The Consensus Tigurinus was written by John Calvin (1509–1564) and Heinrich Bullinger (1504–1575). The Consensus was a response to the renewed opposition that Martin Luther had made to the reformed understanding of the Sacraments.
Calvin and Bullinger corresponded on the topic by letters for over two years. Calvin put together twenty articles from this correspondence and brought it to a face-to-face meeting with Bullinger. The meeting was a success and six more articles were added. These 26 articles on the Lord’s Supper were presented by both of them to Zurich and Geneva as a reformed consensus, and they were adopted.
The Consensus was also quickly adopted by the Swiss towns of Bern, Basel, Neuchatel, Bienne, Pays de Vaud, the Grisons, St. Gall, Schaffhausen, and Mulhausen, unifying the region. Numerous English theologians commended the Consensus; Martin Bucer praised it (1491-1551), and Peter Martyr Vermigli (1500-1562) endorsed it. The Consensus was first published in 1551 in Geneva and Zurich. It was the foundation for the Second Helvetic Confession, 1566.
The excerpt below was translated from the 1551 Latin by Ian Bunting in “The Consensus Tigurinus,” Journal of Presbyterian History 44/1 (March 1966):50-58, and was reprinted in Reformed Confessions of the 16th and 17th Centuries in English Translation: Volume 1, 1523-15552, edited by James Dennison, 2008, p. 543.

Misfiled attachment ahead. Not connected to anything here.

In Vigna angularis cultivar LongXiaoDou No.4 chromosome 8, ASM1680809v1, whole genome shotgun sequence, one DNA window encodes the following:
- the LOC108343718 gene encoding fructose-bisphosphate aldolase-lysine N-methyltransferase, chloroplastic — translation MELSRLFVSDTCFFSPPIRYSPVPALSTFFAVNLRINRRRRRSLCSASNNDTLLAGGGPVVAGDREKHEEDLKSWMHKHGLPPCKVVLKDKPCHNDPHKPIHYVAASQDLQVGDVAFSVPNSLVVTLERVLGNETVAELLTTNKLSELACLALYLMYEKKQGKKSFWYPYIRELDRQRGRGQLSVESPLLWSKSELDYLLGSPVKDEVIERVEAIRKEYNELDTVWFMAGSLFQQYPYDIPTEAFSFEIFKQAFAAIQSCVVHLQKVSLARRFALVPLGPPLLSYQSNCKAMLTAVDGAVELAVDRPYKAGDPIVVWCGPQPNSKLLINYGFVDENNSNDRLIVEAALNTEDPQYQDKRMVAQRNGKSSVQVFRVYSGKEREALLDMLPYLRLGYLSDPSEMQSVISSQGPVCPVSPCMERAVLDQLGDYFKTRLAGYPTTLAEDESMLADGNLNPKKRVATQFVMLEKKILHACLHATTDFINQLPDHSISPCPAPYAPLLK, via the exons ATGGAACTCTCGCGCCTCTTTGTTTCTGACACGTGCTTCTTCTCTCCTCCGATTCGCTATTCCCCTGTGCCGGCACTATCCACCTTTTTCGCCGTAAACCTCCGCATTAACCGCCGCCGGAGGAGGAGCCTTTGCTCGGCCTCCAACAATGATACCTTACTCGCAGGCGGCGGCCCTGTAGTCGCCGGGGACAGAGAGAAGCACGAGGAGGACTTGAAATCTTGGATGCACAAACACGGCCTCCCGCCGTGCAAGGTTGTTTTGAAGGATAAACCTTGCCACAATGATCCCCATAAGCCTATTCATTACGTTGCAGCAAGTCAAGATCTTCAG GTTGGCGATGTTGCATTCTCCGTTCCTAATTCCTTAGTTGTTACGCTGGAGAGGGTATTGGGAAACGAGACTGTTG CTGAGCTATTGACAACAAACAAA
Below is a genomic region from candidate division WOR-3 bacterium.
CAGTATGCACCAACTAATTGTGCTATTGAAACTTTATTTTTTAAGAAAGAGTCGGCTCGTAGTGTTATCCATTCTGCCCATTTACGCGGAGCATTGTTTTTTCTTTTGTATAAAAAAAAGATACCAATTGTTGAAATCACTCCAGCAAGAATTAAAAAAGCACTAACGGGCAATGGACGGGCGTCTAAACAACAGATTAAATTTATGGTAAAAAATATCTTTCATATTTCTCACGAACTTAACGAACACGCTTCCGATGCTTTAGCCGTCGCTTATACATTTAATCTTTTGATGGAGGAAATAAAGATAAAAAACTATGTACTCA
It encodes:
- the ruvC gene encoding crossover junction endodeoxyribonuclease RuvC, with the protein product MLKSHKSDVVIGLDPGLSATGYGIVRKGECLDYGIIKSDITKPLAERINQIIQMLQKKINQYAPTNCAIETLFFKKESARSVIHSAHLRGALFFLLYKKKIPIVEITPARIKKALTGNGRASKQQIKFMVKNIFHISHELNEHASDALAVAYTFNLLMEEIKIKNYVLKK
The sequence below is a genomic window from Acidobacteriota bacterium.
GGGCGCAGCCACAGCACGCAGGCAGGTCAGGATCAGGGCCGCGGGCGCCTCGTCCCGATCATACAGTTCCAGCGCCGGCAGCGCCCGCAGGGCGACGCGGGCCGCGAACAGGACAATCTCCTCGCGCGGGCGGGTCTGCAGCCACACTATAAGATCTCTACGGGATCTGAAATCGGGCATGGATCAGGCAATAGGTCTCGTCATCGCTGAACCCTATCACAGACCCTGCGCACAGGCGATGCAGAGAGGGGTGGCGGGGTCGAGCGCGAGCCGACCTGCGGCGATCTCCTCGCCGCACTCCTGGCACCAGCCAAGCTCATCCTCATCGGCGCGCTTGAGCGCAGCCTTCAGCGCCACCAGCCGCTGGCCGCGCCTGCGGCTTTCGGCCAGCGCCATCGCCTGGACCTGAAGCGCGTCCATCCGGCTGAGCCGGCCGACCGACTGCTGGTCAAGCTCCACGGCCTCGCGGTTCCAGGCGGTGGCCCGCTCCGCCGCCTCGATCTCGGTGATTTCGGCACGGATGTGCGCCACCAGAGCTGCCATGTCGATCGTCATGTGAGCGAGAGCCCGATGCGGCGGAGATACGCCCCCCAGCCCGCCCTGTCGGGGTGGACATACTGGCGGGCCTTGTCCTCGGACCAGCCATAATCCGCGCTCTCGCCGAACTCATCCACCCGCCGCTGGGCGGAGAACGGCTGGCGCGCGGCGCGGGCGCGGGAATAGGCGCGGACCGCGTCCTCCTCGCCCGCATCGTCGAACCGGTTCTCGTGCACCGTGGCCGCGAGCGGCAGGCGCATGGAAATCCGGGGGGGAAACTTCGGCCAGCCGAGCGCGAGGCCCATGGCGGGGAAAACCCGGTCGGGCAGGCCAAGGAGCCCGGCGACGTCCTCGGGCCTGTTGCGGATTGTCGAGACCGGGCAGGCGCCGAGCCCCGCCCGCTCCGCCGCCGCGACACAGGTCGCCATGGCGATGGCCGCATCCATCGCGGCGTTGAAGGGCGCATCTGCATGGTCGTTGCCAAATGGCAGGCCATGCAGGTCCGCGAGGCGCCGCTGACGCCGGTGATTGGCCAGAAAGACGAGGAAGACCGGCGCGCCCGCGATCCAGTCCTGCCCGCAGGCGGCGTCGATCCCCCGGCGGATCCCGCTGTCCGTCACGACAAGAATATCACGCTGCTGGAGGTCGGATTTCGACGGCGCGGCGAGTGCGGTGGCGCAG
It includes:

The Reformed View of the Sacraments
The reformed view of the sacraments is that their spiritual efficacy is through faith. The physical water, bread and wine are outward, physical signs and seals of the promises of the Word. In the physical seals being placed in the hand of the professor, there is implicitly an offer made by the Word of the promises which that physical seal signifies. The promise in the offer is only received though faith. Thus, while all professors receive the outward elements, only those exercising faith are spiritually nourished by the promises offered in the sacraments.
The larger context of the quote below is the efficacy of the sacraments. The quote is speaking of Christ and his benefits being offered to all in the sacraments, which was the nearly universal view of the reformed wing of the Reformation, as documented in multitudes of reformed writings from that time period.
The Consensus Tigurinus
XVIII. The Gifts of God are Offered to all but it is the Faithful who Receive Them.
It is quite certain that Christ, with his gifts, is offered communely to all, and that the truth of God is not overthrown by the unfaithfulness of men: the sacraments always retain their power, but all are not capable of Christ and his gifts. And so on God’s part, nothing is changed; but as for men, each received according to the measure of his faith.